After our ascent the previous day, we now literally fly down into the valley over the fields and forest trails in no time at all. Mio, in particular, seems to spend more time in the air than on the ground, and this isn’t just because of his light weight. I am just happy if I can even recognize his silhouette ahead in the distance. I can’t suppress my fatherly concern and call out, “Ride carefully!”
As punctual as the Swiss weather service
It now seems like we made the right decision not to take the overcrowded Albrecht route from Garmisch to Lake Garda and instead travel along this comparatively lesser-known route. We have the whole trail to ourselves, apart from the marmots, deer, foxes, cows, eagles, and all the other animals we encounter along the way.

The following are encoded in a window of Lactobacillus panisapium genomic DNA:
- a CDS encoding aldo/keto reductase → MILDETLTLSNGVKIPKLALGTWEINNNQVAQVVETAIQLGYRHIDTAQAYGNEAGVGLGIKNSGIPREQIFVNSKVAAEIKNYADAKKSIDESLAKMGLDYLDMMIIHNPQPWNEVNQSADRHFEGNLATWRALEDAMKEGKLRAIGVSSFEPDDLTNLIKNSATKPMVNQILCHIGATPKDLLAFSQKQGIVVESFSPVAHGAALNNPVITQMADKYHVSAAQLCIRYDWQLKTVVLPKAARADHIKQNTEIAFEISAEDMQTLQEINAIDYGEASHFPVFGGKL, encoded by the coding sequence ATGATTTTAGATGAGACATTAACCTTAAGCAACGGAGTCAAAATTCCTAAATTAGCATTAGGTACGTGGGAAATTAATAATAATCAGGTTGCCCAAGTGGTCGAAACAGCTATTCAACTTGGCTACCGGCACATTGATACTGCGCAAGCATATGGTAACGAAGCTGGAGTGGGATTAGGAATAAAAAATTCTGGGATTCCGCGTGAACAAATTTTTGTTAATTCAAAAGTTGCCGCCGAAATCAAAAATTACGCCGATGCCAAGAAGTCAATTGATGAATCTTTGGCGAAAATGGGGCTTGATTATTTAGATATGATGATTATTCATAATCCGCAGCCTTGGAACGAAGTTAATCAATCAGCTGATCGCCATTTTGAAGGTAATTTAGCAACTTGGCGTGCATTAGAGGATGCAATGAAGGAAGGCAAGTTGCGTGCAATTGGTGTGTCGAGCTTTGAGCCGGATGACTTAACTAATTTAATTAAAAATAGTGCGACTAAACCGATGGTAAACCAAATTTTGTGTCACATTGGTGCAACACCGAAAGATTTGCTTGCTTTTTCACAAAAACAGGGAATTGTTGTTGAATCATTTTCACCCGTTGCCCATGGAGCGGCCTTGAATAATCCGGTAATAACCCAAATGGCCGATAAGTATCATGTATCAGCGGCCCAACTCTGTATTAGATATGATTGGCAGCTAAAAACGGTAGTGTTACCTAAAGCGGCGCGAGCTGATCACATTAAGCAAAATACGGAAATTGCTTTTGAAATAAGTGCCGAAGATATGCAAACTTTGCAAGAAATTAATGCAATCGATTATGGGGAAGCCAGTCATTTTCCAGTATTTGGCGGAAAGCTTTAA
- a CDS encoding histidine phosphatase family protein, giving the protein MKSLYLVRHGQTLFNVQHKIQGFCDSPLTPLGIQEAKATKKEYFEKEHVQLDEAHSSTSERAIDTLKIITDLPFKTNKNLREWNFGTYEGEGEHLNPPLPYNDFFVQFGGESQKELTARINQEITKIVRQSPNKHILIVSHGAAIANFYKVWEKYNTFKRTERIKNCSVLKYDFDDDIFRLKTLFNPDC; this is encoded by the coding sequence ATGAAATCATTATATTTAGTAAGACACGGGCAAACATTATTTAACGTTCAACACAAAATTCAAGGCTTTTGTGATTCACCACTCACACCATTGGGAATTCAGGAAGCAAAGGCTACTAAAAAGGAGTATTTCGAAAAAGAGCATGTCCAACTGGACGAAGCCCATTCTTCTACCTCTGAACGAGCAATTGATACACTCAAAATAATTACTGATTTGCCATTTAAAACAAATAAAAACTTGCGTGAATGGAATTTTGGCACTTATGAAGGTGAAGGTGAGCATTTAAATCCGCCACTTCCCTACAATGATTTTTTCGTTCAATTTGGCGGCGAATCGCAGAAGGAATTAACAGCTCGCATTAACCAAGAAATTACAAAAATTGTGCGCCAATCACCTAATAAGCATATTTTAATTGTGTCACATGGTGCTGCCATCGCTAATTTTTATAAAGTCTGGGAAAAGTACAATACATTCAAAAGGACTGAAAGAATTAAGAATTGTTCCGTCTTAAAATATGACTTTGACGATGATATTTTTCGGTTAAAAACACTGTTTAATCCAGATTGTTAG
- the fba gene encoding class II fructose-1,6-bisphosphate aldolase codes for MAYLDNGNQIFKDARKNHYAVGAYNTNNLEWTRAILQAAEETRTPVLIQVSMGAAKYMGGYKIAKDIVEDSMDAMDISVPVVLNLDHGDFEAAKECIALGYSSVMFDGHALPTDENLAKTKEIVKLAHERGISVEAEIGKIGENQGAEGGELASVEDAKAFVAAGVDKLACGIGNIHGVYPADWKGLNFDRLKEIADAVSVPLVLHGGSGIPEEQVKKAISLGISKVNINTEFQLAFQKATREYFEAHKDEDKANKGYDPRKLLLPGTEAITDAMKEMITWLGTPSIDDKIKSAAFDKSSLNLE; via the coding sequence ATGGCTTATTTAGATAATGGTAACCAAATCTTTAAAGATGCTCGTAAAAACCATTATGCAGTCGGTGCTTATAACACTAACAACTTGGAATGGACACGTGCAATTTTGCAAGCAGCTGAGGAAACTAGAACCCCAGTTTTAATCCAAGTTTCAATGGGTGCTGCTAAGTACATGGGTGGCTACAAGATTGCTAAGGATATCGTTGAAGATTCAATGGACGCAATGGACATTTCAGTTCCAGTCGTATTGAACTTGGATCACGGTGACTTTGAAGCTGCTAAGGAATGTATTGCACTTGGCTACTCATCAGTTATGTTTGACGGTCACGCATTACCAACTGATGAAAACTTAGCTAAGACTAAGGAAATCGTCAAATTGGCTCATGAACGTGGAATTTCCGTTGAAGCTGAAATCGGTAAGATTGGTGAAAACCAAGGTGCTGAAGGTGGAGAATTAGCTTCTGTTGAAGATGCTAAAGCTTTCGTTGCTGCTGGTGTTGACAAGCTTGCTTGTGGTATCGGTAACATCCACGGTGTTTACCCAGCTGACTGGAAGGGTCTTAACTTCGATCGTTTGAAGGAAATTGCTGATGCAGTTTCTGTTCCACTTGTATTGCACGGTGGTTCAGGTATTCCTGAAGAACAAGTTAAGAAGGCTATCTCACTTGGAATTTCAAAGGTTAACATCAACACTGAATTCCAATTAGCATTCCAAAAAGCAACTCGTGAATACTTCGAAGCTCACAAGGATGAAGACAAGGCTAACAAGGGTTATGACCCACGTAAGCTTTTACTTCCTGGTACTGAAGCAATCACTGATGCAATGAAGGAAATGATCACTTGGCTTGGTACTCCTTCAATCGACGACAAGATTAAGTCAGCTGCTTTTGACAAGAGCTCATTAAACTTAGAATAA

Back in the Vorderrhein Valley, the heat is becoming increasingly oppressive. And despite a hardly mentionable upward slope, we are only making slow progress towards Disentis/Mustér, where our route branches off to Ticino. We end up getting splashed for hours with ice-cold water from various springs and streams, which later merge to form the Rhine, Germany’s longest river. When the sun disappears behind the imposing mountain ridges in the early evening, we finally tackle the Passo del Lucomagno. Only with the onset of darkness do we manage to set up our tent on a field behind one of the many notice boards warning how to behave if one encounters wolves. Tonight, our provisions remain in the airtight compartments of one of my bikepacking bags, far away from the tent. Just in time for sunrise, we are back on our bikes. Our goal is to complete the remaining 600-meter ascent over the main European watershed before having to face the imposing forces of nature in the form of a thunderstorm forecast for noon.